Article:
The next ‘shapes’ of canvas treated by Gilliam are bringing his personality more into stage. Drapes and Cowls, assemblages, partly with found objects belonging to the artist embedded into the picture plane (Fig. 8 & 9). Once again, a sense of Baroque, and still not knowng what to do with this reference. Besides the abundance and decadency of the Baroque and the music I played with my recorder of that time, I do know nothing of the cultural conditions and art specific ideas of that time. Time to learn?
Interesting the companion text:
“This body of work is dedicated to the possibility that a wall relief comprising objects from Gilliam’s everyday life could form a self-portrait of a sort”. – (Kunstmuseum Basel)
Self portrait as an assemblage, at this stage I am still reflecting on how me and my Self can be ‘looked at’ or being embedded in my painting, in paintings of objects, found objects, or objects that has some meaning to me, e.g objects I take with me on travels, objects with a purpose.
Another sentence in the text made me ponder, how Gilliam lived as an African-American in a country of Conceptual art and black activist movement
“Some African Americans working in figurative modes described Gilliam as making art in service to the white power structure and as not being relevant to the cause of equaliy an civil rights”. – (Kuntemusem Basel)
A strong critique and statement. What do I know of the 1960/1970s, the hegemonic power structures, and the life of African Americans in US or elsewhere in the West? What would it mean for Gilliam to be critiqued like that? What roles are we expected to play, to act on, to serve to? I went to another exhibition of Theaster Gates in the same museum with the theme of the Black Madonna and how blackness is being part of a narrative and power structures. Side comment: there were so many fab exhibitions in Basel at that time just after Art Basel fair, that it will surely take some time for me to digest all, it at all. It also reminds me the case of Emmett Till, murdered in 1955 the painting by Dana Schutz and the following protest against her painting and how race and the right to paint anything are subject to prevailing social-political structures (see also my blog post for UVC here),
Sam Gilliam is at times associated with color-field painting and being a lyrical abstract painter. The large bevelled-edge canvases with folded/unfolded marks do convey this quite successfully, bringing up associations of Rothko, Newman and even the late Monet (Fig. 10)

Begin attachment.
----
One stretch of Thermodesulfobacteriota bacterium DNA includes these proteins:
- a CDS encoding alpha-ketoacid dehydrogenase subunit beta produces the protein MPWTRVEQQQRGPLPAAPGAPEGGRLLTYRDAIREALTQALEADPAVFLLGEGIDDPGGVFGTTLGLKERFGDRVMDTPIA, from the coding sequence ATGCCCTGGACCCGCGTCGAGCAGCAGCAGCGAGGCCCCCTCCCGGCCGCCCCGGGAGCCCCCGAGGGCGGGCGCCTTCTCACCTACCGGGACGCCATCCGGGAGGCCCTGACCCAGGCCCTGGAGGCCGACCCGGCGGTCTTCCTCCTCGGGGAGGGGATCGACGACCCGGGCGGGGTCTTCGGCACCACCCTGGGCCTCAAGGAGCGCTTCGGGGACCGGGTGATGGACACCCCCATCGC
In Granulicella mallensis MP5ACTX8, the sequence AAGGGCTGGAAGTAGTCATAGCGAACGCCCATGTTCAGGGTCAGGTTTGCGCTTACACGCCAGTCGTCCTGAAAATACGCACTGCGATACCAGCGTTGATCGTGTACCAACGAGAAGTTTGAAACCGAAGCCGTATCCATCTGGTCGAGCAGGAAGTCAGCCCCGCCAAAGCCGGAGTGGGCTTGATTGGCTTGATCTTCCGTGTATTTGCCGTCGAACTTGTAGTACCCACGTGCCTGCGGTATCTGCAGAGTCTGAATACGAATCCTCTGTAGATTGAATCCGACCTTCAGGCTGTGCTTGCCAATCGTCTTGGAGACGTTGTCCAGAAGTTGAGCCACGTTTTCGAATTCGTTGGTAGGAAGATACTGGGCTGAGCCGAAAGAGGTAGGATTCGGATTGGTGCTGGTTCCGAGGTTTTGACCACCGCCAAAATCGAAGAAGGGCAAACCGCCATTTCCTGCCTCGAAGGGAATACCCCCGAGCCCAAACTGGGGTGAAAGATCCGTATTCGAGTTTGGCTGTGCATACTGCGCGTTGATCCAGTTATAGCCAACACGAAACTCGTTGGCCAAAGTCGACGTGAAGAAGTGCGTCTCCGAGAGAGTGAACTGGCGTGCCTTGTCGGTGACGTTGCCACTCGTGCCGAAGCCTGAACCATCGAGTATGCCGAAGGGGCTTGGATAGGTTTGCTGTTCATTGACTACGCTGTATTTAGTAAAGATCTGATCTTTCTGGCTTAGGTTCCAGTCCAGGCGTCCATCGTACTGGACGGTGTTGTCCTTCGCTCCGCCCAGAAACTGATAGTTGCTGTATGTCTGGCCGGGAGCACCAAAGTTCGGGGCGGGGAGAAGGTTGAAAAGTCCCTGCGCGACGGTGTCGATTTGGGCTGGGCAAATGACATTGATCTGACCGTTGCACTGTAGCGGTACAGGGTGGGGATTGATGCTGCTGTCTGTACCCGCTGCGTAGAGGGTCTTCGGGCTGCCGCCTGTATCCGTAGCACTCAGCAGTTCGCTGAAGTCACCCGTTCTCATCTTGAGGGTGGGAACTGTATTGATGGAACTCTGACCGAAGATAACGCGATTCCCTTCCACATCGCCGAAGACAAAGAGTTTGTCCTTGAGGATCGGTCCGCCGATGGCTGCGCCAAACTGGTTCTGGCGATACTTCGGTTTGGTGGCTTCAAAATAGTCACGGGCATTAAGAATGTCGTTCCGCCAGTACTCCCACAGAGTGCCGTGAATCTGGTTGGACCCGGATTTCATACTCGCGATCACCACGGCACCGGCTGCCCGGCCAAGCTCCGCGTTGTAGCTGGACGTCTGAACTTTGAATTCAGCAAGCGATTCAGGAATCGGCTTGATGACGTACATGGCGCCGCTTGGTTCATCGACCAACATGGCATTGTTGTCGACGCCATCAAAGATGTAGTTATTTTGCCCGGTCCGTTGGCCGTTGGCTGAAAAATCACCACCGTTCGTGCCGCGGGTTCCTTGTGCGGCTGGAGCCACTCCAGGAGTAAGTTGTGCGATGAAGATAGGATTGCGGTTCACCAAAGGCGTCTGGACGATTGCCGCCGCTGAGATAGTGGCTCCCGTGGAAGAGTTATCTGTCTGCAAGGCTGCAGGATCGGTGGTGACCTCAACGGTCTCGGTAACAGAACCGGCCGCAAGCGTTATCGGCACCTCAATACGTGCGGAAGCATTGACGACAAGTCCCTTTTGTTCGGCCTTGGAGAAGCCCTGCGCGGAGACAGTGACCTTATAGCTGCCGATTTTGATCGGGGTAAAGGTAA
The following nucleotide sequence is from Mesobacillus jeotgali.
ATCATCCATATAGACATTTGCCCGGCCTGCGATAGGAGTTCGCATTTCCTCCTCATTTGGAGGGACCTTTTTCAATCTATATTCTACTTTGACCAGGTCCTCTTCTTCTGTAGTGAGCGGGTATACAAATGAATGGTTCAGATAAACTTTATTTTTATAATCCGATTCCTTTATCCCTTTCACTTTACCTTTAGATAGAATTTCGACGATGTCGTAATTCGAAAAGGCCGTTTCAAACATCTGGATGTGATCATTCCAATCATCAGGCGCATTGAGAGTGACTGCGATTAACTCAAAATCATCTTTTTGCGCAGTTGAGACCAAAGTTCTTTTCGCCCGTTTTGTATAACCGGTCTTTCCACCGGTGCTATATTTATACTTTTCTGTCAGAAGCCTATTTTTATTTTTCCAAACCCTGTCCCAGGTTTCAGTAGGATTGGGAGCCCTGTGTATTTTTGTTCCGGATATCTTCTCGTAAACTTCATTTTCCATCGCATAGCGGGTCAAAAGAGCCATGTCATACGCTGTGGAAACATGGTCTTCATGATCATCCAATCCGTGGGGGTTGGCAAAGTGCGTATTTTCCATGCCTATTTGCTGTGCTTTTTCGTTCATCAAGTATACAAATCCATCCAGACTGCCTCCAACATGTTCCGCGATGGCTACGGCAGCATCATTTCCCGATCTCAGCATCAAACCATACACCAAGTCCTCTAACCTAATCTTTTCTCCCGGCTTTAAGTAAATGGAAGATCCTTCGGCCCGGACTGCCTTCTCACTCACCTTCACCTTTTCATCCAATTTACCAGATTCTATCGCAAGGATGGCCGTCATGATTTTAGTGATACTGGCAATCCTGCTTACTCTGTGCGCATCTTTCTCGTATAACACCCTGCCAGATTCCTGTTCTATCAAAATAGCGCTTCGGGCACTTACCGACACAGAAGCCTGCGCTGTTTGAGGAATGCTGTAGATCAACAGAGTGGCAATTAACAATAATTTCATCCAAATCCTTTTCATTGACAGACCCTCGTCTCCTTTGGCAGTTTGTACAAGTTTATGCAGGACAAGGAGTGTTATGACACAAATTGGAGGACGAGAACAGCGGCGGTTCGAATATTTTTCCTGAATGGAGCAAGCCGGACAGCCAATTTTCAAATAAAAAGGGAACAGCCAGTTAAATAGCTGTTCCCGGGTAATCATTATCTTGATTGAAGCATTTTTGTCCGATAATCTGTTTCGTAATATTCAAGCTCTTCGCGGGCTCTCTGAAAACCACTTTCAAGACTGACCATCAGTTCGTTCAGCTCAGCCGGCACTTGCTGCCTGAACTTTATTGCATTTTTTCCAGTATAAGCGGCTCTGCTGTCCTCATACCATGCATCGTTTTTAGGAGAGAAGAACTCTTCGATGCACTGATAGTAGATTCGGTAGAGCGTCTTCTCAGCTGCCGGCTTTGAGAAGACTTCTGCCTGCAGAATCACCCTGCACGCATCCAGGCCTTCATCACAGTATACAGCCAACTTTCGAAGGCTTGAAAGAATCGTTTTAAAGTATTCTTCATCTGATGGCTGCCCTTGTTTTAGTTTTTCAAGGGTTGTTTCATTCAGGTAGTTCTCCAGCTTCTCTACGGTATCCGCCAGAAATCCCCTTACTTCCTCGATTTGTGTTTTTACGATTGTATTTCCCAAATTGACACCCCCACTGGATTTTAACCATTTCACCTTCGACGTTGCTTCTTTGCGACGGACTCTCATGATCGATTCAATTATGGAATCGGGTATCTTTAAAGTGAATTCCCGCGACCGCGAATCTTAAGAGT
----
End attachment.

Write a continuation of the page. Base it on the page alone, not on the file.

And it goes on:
Learning and Take away:
- The break away from the limits of a stretched canvas to make the support, the canvas more fluid, a continuity of painted marks. This might by an idea to look at further. How to extend the flow of the picture plane nearly infinite.
- Chance and control: a topic I am looking at since the beginning of this course. Also hiding and revealing. It seems the folds and creases might be one approach to that to explore further.
- The extension of painted surfaces into the physical space of the museum and the space of the viewer might be more engaging, as I could partly walk around and through the work. Sculptural, still painted, rigid and fluent the same time.
- I find Gilliam was possibly advancing his time (see Katharina Grosse, Jessica Warboys and others. Sophia Starling might be worth to look at once more in this context, and her exploration of space.
- A very fascinating exhibition, more to ponder on. But I do feel as well some limitations, as if the idea is contrived now, repeated to an end in itself. What could be done more to overcome limitations of paintings supports?
- All sketches and photographs made by me during the exhibition, if not indicated otherwise
- Featured Image: Sam Gilliam ‘Drapes’ series, 1968 – installation view; photo: StefanJSchaffeld
- Kunstmuseum Basel (2018a) Sam Gilliam, The Music of Color, 1967–1973, Neubau / 09.06.–30.09.2018 / Curators: Dr. Jonathan Binstock, Dr. Josef Helfenstein, [online], At: https://kunstmuseumbasel.ch/en/exhibitions/2018/gilliam (Accessed 25 June 2018). Basel
- Kunstmuseum Basel (2018b) Kunstmuseum Basel , The Music of Color, Sam Gilliam, 1967-1973, [online], At: https://youtu.be/rhITtbFridw (Accessed on 27 June 2018).